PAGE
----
She took me around town, with no real remit from her undoubtedly cold blooded boss.
It seems her duties were to keep me busy for the rest of the afternoon and into the evening. I wondered if my luck was in and this was going to be a post-Soviet version of the old honey-trap and that in the morning I would be presented with such ‘kompromat’ (compromising evidence, a skill honed for years by the KGB paparazzi) that I would have to immediately get onto the boys in Manhattan and recommend that Alma Ata was a steal at thirty million bucks and that they should get a deposit down immediately before they got gazumped by all the other hungry vultures that had packed the plane down.
In the event Tais and I gradually built trust between us and apart from the unavoidable glance at her swaying backside when she got ahead of me, all was innocence, and we had a pleasant afternoon wandering around Alma Ata in the shade of the city’s trees and along its grid pattern, straight streets, which were quiet for a city of about one and a half million people, and only a little bit dusty. At the end of most streets hung the high snow-capped peaks of the Tian Shan Mountains reaching up into a deep blue sky. I was constantly in awe and would have liked to get up into the mountains with Tais as my guide.
We had dinner in the only western chain hotel in town – the Hyatt – on a wide open square in its kitschy-feel restaurant, with a view of the mountains.
By then we were more comfortable with each other and relaxed. Tais told me her story. She was thoroughly Georgian and missed being in Georgia, another mountainous country where the people speak a language far removed from Russian or any other. For those interested, the Georgian national epic, “The Knight in the Panther’s Skin” is spelt, ვეფხისტყაოსანი, not then a language that I felt I had time to get to grips with. It is also the country that produced Iosif Vissarionivich Dzhugashvili; the bloody minded Josef Stalin, a man with a chip on his shoulder and a lot of axes to grind.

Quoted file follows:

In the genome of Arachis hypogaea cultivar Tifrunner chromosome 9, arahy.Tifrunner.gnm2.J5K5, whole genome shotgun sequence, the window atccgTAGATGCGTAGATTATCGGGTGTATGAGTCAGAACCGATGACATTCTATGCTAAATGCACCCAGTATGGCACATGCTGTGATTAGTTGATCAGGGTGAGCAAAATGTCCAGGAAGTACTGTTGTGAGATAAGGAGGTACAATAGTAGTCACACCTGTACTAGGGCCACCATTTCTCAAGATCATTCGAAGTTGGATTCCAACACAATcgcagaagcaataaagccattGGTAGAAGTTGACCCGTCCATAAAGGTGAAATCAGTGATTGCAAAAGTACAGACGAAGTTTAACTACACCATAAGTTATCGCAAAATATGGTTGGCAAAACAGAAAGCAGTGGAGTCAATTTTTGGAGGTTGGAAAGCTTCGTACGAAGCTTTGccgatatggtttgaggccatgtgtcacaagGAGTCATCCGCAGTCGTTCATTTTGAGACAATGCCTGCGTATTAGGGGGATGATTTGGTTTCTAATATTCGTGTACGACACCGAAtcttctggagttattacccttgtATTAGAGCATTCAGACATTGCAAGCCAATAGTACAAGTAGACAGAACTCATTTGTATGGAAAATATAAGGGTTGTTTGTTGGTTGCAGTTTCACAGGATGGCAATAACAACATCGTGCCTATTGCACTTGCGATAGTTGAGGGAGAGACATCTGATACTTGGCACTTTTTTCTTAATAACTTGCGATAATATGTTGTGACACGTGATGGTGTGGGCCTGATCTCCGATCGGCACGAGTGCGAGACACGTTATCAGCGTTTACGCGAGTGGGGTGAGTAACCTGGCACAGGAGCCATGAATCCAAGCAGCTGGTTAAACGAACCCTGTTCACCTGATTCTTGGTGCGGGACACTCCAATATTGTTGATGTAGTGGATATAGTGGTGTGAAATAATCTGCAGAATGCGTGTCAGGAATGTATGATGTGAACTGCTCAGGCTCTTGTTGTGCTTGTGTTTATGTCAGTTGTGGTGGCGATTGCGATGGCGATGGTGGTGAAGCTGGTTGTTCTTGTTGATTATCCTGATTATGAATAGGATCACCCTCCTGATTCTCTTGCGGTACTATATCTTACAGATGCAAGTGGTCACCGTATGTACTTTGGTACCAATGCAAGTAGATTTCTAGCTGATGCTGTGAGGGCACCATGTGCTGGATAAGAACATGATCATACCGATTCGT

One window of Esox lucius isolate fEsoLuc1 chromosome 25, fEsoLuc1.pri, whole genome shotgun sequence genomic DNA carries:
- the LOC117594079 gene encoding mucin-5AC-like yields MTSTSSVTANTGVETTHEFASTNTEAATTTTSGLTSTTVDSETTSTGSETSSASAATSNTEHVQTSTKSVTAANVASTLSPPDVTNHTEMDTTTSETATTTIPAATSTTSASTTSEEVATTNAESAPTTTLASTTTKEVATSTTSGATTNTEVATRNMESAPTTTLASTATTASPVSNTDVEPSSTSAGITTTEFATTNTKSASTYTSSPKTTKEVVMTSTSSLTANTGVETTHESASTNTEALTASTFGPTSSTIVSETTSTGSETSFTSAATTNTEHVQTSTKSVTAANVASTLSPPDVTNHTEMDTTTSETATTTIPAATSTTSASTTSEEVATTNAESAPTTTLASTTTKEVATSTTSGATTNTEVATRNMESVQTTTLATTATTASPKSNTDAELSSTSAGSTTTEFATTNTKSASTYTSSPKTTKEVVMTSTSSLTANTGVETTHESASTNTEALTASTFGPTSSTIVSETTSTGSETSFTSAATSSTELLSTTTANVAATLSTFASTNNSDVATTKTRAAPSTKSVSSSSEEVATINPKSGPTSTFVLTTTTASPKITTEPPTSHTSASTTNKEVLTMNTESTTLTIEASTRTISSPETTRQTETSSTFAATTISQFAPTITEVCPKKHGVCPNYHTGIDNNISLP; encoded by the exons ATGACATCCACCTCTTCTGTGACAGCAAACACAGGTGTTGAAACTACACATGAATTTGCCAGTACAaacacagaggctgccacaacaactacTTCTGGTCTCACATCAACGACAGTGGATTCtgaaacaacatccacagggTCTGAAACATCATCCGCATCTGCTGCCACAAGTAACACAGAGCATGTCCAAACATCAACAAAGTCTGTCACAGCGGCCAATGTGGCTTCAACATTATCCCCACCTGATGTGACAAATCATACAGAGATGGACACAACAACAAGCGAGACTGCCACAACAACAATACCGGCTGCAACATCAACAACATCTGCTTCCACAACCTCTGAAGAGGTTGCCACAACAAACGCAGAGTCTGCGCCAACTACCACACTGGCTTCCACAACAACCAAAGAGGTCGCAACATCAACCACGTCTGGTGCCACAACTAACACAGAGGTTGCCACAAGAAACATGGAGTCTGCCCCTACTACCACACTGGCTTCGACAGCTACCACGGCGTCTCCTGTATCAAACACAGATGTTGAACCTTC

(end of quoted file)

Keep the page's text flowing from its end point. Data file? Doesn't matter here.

After we had settled and ordered, I asked Tais a bit more about her story. What was a young girl like herself doing so far out east here in Kazakhstan? She was straightforward with her answer, she said, ‘I was kidnapped’.
This alarmed me and I nearly choked on my aperitif. A short period of silence set in and I felt protective. I would have rushed to her side, but as I was already seated next to her (it is an eastern European thing not to sit opposite) that would have been a bit far-fetched.
‘Kidnapped?’ I asked.
‘Yes. The President’s son came to my house and he kidnapped me’. I hoped that this was not something that was likely to be repeated during the course of our dinner, ‘the President’s son, you say?’ I asked. ‘Yes. It is the tradition in my country for the men to kidnap the girls’. I could not think of a lovelier girl to kidnap if there had been such a tradition in the United Kingdom though I did not say so and the competition would in any case been enormous.
Perhaps only the Prime Minister’s son would have been able to pull it off or one of the Royal princes.
‘But don’t you miss Georgia?’ I asked.
Tais could feasibly have been Miss Georgia.
‘And aren’t you worried that they may come after you again?’ Tais replied, ‘Well do miss Georgia and my family very much, but I am not afraid of kidnappers’, she said, ‘now I carry this’.
And with that she reached into her handbag and pulled out a neat little loaded pistol. Tais saw that I was shocked and she laughed, leaning forward into me, showing pert clevage and revealing a beguiling perfume.
‘Please, put that thing away!’ I said.
It was the first and to date the only time that I have been out to dinner with an armed lady, and while the gun was not actually pulled on me, the barrel was certainly pointed in my direction at about gut level, and besides, what were the other diners supposed to think?
Fine company I was keeping.